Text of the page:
Rugby stars pocket profits from their two Dublin pubs

Companies behind Lemon & Duke and The Bridge 1859 enjoyed a lucrative year

 Dave and Rob Kearney with Jamie Heaslip at The Bridge 1859 in Ballsbridge Dublin. Photo: Leon Farrell/Photocall Ireland.

Dave and Rob Kearney with Jamie Heaslip at The Bridge 1859 in Ballsbridge Dublin. Photo: Leon Farrell/Photocall Ireland.

 

Two Dublin pubs co-owned by some of the biggest names in Irish rugby last year recorded combined profits of €415,876.

Accounts from the companies behind the Lemon & Duke off Grafton Street and The Bridge 1859 in Ballsbridge show that both pubs enjoyed a lucrative year in the 12 months to the end of February this year.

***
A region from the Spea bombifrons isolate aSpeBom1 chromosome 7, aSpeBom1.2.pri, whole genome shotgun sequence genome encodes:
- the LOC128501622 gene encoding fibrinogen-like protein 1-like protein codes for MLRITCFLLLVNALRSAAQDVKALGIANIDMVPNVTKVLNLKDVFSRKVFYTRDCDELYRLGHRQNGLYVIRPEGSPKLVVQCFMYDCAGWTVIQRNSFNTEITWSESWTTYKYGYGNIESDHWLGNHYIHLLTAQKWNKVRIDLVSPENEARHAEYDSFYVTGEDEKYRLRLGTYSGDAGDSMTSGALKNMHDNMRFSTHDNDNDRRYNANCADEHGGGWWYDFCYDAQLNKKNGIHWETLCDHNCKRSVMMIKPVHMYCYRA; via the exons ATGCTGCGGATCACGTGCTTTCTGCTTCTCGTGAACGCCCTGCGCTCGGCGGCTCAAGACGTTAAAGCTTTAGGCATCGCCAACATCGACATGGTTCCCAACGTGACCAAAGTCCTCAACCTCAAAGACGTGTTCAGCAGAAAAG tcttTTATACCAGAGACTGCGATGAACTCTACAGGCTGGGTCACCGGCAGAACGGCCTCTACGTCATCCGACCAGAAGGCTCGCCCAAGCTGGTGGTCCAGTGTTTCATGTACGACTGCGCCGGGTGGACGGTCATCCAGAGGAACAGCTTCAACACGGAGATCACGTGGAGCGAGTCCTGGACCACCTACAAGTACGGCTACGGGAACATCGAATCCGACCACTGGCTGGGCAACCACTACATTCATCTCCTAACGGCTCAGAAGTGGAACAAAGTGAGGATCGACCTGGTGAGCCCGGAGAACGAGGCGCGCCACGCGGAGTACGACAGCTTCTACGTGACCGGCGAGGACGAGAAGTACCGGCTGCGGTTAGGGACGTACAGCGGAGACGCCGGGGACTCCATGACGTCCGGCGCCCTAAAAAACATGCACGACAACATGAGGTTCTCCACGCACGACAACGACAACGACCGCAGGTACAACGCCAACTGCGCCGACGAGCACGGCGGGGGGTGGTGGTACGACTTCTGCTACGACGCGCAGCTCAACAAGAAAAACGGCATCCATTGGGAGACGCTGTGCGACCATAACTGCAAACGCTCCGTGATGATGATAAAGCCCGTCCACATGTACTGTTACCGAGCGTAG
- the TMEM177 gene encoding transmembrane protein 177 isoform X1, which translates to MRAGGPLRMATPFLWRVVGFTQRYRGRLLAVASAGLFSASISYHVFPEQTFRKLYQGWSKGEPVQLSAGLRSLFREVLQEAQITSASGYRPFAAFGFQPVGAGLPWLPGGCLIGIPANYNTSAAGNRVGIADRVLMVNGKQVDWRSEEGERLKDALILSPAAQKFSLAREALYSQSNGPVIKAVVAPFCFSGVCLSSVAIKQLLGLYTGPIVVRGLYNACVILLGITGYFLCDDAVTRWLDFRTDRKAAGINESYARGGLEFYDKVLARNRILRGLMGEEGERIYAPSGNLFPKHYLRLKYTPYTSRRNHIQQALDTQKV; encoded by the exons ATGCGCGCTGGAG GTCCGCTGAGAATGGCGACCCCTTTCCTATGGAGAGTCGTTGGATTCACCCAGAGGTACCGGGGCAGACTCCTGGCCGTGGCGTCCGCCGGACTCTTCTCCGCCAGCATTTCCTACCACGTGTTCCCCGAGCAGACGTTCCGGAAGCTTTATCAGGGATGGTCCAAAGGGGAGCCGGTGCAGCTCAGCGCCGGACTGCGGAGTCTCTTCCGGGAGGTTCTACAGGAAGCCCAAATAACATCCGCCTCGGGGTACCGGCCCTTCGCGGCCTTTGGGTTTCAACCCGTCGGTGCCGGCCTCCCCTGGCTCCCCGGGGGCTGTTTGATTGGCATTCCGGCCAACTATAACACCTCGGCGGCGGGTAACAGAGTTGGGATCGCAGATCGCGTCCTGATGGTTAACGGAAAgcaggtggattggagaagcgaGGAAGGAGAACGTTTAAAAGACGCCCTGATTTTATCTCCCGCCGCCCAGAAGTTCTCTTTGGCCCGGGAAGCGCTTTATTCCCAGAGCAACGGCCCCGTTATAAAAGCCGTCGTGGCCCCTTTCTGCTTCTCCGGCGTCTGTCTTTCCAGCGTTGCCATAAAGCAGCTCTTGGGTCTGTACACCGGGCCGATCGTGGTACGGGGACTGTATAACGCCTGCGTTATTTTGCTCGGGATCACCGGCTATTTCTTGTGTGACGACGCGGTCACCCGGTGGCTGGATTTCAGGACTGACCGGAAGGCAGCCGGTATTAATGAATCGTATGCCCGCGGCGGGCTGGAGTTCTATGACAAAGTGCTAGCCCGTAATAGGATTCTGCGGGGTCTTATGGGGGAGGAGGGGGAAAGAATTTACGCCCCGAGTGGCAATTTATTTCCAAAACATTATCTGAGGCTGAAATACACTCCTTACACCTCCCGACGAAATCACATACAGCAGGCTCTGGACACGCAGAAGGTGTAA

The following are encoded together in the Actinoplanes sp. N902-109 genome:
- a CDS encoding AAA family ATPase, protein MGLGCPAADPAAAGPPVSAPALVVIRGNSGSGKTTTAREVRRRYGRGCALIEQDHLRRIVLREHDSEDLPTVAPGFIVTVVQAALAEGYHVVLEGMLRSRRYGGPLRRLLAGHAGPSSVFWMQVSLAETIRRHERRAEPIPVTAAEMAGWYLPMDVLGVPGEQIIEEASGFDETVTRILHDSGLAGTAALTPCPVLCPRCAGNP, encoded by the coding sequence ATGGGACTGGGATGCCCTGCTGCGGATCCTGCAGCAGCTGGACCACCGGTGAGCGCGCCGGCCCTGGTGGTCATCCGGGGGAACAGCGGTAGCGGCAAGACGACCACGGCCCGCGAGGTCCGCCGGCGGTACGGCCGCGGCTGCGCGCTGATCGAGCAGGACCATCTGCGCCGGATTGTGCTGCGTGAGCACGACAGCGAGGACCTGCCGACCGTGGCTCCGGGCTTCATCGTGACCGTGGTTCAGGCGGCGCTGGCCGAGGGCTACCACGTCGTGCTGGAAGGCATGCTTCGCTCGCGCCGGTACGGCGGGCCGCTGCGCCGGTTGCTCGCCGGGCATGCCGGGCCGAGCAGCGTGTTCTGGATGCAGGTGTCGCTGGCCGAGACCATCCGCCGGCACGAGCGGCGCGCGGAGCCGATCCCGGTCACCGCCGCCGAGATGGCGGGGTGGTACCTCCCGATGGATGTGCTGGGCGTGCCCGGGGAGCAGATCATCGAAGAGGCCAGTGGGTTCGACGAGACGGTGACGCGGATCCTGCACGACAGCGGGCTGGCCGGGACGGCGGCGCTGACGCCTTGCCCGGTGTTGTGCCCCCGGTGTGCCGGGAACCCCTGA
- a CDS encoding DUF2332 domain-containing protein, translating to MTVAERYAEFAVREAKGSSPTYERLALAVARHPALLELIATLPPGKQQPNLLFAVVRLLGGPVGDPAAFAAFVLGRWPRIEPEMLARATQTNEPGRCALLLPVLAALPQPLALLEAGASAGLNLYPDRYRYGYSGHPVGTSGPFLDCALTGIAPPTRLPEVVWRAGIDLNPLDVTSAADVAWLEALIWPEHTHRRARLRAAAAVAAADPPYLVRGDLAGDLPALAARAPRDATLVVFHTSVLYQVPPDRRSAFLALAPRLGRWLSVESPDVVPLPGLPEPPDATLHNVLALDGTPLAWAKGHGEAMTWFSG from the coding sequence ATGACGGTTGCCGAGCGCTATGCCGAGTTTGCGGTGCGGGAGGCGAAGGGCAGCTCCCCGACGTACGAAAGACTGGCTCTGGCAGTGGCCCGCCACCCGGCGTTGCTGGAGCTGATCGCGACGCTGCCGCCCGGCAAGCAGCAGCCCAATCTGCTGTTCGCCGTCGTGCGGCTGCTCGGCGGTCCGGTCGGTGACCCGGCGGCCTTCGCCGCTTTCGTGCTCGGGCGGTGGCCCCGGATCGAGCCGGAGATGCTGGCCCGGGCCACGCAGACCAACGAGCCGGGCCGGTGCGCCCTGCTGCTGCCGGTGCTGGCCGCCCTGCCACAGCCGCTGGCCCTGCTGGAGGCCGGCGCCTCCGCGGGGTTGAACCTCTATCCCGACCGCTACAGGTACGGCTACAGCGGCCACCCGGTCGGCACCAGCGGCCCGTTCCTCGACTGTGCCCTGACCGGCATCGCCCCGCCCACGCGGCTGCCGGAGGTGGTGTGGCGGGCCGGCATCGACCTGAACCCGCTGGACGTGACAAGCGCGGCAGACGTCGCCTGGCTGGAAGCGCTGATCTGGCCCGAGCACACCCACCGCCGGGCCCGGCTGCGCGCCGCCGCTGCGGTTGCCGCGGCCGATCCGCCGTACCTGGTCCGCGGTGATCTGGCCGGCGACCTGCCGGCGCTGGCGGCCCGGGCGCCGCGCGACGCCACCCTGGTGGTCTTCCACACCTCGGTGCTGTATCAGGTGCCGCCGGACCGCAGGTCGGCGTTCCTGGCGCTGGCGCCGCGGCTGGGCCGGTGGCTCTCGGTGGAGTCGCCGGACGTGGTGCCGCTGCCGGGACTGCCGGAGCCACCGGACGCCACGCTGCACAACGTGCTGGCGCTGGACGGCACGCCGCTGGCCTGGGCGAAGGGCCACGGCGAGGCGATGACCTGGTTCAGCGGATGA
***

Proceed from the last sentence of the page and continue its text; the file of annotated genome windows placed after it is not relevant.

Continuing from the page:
The accounts show that The Bridge 1859 recorded profits of €271,222 and the Lemon & Duke recorded profits of €144,654.

The co-owners of the pubs are Rob Kearney, Jamie Heaslip, Seán O’Brien and Dave Kearney. All have enjoyed success together playing for Leinster and Ireland, while injury last year forced Jamie Heaslip to retire.

The four embarked on the pub ventures with Noel Anderson.

Mr Anderson said: “I am very happy with the way things are going and business is even stronger this year at Ballsbridge.”

Mr Anderson said that 60 to 70 people are employed between the two businesses.

He said that the rugby stars “have busy lives and are active in the business up to a point. They let me run the business.”

Mr Anderson said that profits are stronger at The Bridge 1859 as the costs of operating a business in the city centre are higher.

The abridged accounts for Herbert Inns Ltd, which operates The Bridge 1859, show that accumulated profits increased from €855,801 to €1.12 million.

Separate accounts for The Inn on Hibernian Way Ltd, which operates the Lemon & Duke, show that its accumulated profits increased from €192,825 to €337,479.